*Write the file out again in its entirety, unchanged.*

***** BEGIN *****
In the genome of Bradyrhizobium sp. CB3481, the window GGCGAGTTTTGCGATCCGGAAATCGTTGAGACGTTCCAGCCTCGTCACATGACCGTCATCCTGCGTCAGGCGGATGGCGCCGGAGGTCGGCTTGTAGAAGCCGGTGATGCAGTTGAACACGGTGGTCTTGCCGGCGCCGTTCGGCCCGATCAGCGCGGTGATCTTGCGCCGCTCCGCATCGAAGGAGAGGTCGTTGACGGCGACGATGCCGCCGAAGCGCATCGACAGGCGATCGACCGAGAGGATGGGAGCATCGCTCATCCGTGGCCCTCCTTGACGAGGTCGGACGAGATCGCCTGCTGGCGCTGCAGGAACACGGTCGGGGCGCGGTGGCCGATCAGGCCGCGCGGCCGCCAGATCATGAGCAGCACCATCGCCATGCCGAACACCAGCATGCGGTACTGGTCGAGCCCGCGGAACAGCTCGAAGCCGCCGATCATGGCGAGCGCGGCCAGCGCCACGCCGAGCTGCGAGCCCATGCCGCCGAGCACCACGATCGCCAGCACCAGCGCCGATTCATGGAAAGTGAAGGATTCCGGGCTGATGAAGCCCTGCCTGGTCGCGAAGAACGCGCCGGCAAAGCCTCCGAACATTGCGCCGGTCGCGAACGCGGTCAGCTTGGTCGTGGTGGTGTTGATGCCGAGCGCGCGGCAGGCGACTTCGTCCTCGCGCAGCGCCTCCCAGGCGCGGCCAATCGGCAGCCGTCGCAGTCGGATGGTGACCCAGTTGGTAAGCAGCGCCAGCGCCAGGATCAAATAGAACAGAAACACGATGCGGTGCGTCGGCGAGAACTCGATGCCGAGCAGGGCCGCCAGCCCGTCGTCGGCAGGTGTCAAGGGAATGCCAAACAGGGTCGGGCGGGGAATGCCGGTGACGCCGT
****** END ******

In the genome of Bradyrhizobium sp. CB3481, the window GGCGAGTTTTGCGATCCGGAAATCGTTGAGACGTTCCAGCCTCGTCACATGACCGTCATCCTGCGTCAGGCGGATGGCGCCGGAGGTCGGCTTGTAGAAGCCGGTGATGCAGTTGAACACGGTGGTCTTGCCGGCGCCGTTCGGCCCGATCAGCGCGGTGATCTTGCGCCGCTCCGCATCGAAGGAGAGGTCGTTGACGGCGACGATGCCGCCGAAGCGCATCGACAGGCGATCGACCGAGAGGATGGGAGCATCGCTCATCCGTGGCCCTCCTTGACGAGGTCGGACGAGATCGCCTGCTGGCGCTGCAGGAACACGGTCGGGGCGCGGTGGCCGATCAGGCCGCGCGGCCGCCAGATCATGAGCAGCACCATCGCCATGCCGAACACCAGCATGCGGTACTGGTCGAGCCCGCGGAACAGCTCGAAGCCGCCGATCATGGCGAGCGCGGCCAGCGCCACGCCGAGCTGCGAGCCCATGCCGCCGAGCACCACGATCGCCAGCACCAGCGCCGATTCATGGAAAGTGAAGGATTCCGGGCTGATGAAGCCCTGCCTGGTCGCGAAGAACGCGCCGGCAAAGCCTCCGAACATTGCGCCGGTCGCGAACGCGGTCAGCTTGGTCGTGGTGGTGTTGATGCCGAGCGCGCGGCAGGCGACTTCGTCCTCGCGCAGCGCCTCCCAGGCGCGGCCAATCGGCAGCCGTCGCAGTCGGATGGTGACCCAGTTGGTAAGCAGCGCCAGCGCCAGGATCAAATAGAACAGAAACACGATGCGGTGCGTCGGCGAGAACTCGATGCCGAGCAGGGCCGCCAGCCCGTCGTCGGCAGGTGTCAAGGGAATGCCAAACAGGGTCGGGCGGGGAATGCCGGTGACGCCGT